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  1. #41
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    Quote Originally Posted by dancrane View Post

    But I'm amazed that their designers, and the businessmen who must be in the designers' pockets, were bold or desperate enough to expect such clumsy styling to appeal widely in a rather conservative marketplace.
    Just be amazed, then. You clearly know very little about the market place, because the people who have the money are buying the boats that are being built. Buying a boat is a matter of personal choice and if the buyers don't like what is on offer they won't buy it, therefore nobody will make something that does not sell.

    Not difficult to see what sort of boats today's buyer does not like by looking at the types which are no longer available new.

  2. #42
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    Quote Originally Posted by Tranona View Post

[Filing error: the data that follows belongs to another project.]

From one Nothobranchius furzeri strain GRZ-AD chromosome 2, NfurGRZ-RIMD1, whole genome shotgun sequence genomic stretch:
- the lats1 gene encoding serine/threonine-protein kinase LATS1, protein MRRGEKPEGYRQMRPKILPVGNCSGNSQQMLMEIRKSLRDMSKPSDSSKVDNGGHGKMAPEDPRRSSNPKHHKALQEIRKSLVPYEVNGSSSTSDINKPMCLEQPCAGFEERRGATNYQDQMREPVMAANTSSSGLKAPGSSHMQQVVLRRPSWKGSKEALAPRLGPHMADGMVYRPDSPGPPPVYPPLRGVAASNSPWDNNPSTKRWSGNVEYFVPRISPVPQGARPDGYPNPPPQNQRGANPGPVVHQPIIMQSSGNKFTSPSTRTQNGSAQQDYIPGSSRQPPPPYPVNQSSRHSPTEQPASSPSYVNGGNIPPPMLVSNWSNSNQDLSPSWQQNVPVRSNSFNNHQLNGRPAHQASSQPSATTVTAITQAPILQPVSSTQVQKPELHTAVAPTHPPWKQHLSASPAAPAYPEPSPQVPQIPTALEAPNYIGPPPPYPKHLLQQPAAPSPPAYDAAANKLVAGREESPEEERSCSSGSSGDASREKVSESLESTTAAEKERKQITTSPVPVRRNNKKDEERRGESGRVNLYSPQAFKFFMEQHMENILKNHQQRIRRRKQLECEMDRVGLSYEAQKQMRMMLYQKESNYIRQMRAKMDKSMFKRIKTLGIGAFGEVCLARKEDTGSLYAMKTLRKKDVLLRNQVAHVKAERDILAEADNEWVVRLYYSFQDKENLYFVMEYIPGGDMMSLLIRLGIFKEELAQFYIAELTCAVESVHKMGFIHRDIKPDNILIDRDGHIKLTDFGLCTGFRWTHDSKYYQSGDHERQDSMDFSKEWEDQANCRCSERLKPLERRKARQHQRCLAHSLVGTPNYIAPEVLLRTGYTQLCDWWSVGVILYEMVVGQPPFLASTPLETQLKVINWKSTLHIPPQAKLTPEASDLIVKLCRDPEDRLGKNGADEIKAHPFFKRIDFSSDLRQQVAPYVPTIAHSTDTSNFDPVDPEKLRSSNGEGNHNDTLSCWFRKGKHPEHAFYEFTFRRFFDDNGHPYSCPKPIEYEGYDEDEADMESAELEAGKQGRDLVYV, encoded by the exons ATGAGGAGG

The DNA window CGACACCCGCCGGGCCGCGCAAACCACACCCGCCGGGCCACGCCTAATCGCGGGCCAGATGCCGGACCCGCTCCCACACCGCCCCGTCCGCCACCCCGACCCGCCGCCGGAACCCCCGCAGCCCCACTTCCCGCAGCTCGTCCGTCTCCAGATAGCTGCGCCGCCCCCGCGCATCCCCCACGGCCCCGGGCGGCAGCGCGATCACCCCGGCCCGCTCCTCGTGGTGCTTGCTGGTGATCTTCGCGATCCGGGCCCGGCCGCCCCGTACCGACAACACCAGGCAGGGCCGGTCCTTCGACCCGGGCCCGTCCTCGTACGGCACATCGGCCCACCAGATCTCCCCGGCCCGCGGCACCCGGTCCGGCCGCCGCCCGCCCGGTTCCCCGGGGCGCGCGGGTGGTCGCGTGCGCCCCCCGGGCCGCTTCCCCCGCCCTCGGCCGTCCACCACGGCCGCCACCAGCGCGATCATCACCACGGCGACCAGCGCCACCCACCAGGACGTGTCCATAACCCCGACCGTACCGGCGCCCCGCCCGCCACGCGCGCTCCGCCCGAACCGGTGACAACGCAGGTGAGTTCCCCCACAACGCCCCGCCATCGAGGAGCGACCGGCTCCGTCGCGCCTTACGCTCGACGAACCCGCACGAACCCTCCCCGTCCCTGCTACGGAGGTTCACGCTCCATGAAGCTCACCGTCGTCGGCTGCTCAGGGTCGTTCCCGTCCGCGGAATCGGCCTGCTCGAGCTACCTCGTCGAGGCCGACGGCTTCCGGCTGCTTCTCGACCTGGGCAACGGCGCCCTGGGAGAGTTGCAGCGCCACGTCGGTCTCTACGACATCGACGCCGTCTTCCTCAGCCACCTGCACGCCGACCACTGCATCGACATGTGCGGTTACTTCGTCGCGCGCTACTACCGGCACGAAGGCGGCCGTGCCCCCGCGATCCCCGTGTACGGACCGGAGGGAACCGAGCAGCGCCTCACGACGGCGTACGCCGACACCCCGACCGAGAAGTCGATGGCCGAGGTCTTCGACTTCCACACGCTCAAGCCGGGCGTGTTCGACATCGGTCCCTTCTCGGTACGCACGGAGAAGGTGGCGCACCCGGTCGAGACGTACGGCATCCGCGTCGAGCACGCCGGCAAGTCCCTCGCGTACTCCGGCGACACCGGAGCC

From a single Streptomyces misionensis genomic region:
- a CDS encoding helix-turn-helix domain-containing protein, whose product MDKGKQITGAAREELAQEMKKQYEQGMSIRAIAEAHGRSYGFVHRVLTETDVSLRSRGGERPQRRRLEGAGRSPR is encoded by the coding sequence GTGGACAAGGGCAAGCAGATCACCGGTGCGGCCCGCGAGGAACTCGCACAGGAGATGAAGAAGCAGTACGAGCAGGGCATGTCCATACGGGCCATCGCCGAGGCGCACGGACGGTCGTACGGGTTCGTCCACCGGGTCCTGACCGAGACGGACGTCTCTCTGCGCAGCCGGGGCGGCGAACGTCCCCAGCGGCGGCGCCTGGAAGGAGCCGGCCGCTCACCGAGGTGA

cos...they have never been faced with the decision about how to spend 100 or 150k of their own hard earned money.
    Youch! How painfully, unhappily true. How dismal, that the burden of money to spend, almost always leads people to safe, unromantic choices. Read ugly, in the voluminous-modern-yacht-hull scenario.

    You slightly remind me of my mother, twenty-five years ago, telling my sister that she ought to wear wellingtons at a beach party. Sensible, carefully considered, and desperately dull. My sis went in slender heels, which broke, of course.

  3. #43
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    Quote Originally Posted by dancrane View Post